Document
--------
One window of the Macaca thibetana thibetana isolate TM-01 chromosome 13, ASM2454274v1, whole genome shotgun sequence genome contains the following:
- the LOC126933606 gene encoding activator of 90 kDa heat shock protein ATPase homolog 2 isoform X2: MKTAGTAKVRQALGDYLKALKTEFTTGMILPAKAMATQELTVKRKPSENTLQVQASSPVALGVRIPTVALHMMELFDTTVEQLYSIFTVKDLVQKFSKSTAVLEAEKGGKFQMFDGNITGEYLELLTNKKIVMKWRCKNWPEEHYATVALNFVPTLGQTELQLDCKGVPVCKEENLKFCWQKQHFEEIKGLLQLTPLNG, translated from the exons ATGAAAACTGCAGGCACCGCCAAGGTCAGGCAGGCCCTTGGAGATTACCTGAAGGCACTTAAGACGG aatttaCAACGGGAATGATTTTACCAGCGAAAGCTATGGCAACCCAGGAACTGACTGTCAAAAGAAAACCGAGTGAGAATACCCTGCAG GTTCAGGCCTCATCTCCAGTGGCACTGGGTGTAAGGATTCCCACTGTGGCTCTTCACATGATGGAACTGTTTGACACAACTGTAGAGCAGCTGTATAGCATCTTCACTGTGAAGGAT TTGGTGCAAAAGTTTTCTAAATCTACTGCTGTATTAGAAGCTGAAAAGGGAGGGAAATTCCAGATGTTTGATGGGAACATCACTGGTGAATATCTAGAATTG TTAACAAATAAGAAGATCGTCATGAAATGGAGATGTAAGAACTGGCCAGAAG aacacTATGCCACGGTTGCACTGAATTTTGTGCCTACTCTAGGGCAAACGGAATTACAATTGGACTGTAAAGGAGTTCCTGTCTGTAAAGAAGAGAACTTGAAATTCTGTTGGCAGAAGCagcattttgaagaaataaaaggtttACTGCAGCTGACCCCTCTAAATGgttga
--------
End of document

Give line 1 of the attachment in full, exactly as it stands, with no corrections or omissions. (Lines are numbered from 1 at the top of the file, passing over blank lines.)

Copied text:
One window of the Macaca thibetana thibetana isolate TM-01 chromosome 13, ASM2454274v1, whole genome shotgun sequence genome contains the following: